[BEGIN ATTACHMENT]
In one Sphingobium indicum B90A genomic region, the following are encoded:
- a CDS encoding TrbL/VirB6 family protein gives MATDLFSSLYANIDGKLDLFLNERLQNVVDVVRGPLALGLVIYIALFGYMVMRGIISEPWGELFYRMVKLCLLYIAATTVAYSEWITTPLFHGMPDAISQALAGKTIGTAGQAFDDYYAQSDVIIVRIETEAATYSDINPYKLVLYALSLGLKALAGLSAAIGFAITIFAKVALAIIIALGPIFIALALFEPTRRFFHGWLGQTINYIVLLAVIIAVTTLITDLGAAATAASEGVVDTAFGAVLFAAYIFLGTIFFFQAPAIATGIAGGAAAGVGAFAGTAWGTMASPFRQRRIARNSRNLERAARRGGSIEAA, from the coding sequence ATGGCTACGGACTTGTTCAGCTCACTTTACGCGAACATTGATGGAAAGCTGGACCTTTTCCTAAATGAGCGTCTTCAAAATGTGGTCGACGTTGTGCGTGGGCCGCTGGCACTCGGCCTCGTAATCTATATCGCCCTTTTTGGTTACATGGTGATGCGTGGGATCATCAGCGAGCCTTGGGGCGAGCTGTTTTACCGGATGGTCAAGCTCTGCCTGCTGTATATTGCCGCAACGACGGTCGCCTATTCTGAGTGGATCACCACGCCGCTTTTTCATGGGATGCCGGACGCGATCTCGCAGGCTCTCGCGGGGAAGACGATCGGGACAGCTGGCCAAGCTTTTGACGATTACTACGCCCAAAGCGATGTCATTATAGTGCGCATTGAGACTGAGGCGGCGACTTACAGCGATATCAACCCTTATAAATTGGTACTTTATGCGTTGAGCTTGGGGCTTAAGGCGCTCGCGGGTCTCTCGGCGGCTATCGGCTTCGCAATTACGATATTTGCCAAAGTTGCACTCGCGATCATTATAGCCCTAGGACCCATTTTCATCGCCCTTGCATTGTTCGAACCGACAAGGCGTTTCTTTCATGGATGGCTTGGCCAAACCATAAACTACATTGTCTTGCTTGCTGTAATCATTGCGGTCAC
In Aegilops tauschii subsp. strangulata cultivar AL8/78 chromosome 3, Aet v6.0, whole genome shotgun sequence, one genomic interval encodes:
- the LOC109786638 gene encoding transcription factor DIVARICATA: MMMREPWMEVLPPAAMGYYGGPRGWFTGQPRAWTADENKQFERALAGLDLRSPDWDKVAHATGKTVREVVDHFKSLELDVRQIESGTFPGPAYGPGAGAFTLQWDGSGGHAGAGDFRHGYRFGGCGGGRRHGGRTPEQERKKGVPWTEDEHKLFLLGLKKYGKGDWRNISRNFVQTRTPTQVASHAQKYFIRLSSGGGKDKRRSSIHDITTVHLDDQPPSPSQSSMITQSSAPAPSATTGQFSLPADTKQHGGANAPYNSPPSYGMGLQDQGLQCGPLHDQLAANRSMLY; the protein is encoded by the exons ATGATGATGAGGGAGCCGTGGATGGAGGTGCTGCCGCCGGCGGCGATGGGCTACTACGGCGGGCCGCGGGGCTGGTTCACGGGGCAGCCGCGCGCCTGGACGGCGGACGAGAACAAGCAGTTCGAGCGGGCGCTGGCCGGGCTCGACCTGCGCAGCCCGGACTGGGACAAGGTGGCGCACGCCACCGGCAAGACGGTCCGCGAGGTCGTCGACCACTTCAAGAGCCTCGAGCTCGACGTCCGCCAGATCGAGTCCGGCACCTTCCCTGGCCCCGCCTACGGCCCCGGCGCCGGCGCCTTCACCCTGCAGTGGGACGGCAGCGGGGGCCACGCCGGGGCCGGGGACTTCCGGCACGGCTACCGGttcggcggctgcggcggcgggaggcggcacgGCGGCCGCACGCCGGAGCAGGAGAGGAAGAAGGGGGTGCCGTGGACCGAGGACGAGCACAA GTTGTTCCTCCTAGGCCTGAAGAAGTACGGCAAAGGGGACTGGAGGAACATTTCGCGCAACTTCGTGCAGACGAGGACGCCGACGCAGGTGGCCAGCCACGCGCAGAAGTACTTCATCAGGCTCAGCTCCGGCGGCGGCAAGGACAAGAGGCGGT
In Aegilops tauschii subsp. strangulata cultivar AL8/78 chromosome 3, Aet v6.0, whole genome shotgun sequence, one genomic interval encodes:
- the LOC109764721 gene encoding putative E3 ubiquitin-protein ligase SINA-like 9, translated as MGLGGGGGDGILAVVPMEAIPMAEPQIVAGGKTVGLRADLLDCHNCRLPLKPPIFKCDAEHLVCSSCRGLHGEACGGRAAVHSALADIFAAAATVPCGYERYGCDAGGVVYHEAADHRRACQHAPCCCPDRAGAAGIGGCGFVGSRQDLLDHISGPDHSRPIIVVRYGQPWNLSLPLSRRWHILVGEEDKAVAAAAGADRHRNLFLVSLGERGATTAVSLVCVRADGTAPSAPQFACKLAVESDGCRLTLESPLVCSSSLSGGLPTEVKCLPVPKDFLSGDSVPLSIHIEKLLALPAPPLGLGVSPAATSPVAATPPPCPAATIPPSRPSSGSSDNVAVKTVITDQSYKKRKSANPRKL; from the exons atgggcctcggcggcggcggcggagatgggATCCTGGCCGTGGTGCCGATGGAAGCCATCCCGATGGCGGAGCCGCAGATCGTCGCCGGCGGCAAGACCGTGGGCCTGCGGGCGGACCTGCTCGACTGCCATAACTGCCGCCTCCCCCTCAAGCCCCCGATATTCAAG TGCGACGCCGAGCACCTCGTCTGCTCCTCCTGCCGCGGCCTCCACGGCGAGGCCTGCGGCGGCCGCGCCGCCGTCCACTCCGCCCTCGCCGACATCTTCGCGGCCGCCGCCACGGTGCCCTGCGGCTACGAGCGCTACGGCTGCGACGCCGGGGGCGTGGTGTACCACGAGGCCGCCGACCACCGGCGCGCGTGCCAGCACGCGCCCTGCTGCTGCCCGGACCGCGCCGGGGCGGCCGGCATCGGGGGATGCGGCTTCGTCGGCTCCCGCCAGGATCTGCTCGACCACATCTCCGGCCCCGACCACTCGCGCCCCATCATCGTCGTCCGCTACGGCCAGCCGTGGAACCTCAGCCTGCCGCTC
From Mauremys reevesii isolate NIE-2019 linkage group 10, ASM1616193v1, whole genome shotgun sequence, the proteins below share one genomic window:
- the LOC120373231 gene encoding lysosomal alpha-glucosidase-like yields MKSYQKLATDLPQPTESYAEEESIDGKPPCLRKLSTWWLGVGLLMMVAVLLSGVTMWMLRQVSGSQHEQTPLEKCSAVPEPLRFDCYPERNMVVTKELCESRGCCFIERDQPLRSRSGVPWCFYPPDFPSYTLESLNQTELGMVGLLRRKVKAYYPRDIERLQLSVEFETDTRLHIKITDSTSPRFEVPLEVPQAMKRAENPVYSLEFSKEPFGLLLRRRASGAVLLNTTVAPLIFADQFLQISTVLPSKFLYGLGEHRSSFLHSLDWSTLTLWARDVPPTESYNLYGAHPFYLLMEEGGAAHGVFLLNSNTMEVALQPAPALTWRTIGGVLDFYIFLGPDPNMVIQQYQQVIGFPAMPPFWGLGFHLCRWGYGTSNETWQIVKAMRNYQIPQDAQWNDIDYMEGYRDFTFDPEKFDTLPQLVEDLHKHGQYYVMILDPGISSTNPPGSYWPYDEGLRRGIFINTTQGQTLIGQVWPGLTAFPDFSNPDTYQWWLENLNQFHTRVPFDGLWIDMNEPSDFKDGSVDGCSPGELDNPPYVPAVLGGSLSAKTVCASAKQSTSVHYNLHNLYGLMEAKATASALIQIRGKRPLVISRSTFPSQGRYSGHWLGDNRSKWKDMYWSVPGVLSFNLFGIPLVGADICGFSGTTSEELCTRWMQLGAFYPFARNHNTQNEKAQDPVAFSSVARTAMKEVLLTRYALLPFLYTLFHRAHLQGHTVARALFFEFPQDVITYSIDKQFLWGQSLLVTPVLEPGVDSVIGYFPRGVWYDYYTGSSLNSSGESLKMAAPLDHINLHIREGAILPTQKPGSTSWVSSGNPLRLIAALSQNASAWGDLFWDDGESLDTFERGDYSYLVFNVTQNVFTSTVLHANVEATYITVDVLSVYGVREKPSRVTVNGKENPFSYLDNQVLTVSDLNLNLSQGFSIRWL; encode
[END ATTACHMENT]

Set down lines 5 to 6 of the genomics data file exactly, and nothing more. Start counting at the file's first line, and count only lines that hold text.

In Aegilops tauschii subsp. strangulata cultivar AL8/78 chromosome 3, Aet v6.0, whole genome shotgun sequence, one genomic interval encodes:
- the LOC109764721 gene encoding putative E3 ubiquitin-protein ligase SINA-like 9, translated as MGLGGGGGDGILAVVPMEAIPMAEPQIVAGGKTVGLRADLLDCHNCRLPLKPPIFKCDAEHLVCSSCRGLHGEACGGRAAVHSALADIFAAAATVPCGYERYGCDAGGVVYHEAADHRRACQHAPCCCPDRAGAAGIGGCGFVGSRQDLLDHISGPDHSRPIIVVRYGQPWNLSLPLSRRWHILVGEEDKAVAAAAGADRHRNLFLVSLGERGATTAVSLVCVRADGTAPSAPQFACKLAVESDGCRLTLESPLVCSSSLSGGLPTEVKCLPVPKDFLSGDSVPLSIHIEKLLALPAPPLGLGVSPAATSPVAATPPPCPAATIPPSRPSSGSSDNVAVKTVITDQSYKKRKSANPRKL; from the exons atgggcctcggcggcggcggcggagatgggATCCTGGCCGTGGTGCCGATGGAAGCCATCCCGATGGCGGAGCCGCAGATCGTCGCCGGCGGCAAGACCGTGGGCCTGCGGGCGGACCTGCTCGACTGCCATAACTGCCGCCTCCCCCTCAAGCCCCCGATATTCAAG TGCGACGCCGAGCACCTCGTCTGCTCCTCCTGCCGCGGCCTCCACGGCGAGGCCTGCGGCGGCCGCGCCGCCGTCCACTCCGCCCTCGCCGACATCTTCGCGGCCGCCGCCACGGTGCCCTGCGGCTACGAGCGCTACGGCTGCGACGCCGGGGGCGTGGTGTACCACGAGGCCGCCGACCACCGGCGCGCGTGCCAGCACGCGCCCTGCTGCTGCCCGGACCGCGCCGGGGCGGCCGGCATCGGGGGATGCGGCTTCGTCGGCTCCCGCCAGGATCTGCTCGACCACATCTCCGGCCCCGACCACTCGCGCCCCATCATCGTCGTCCGCTACGGCCAGCCGTGGAACCTCAGCCTGCCGCTC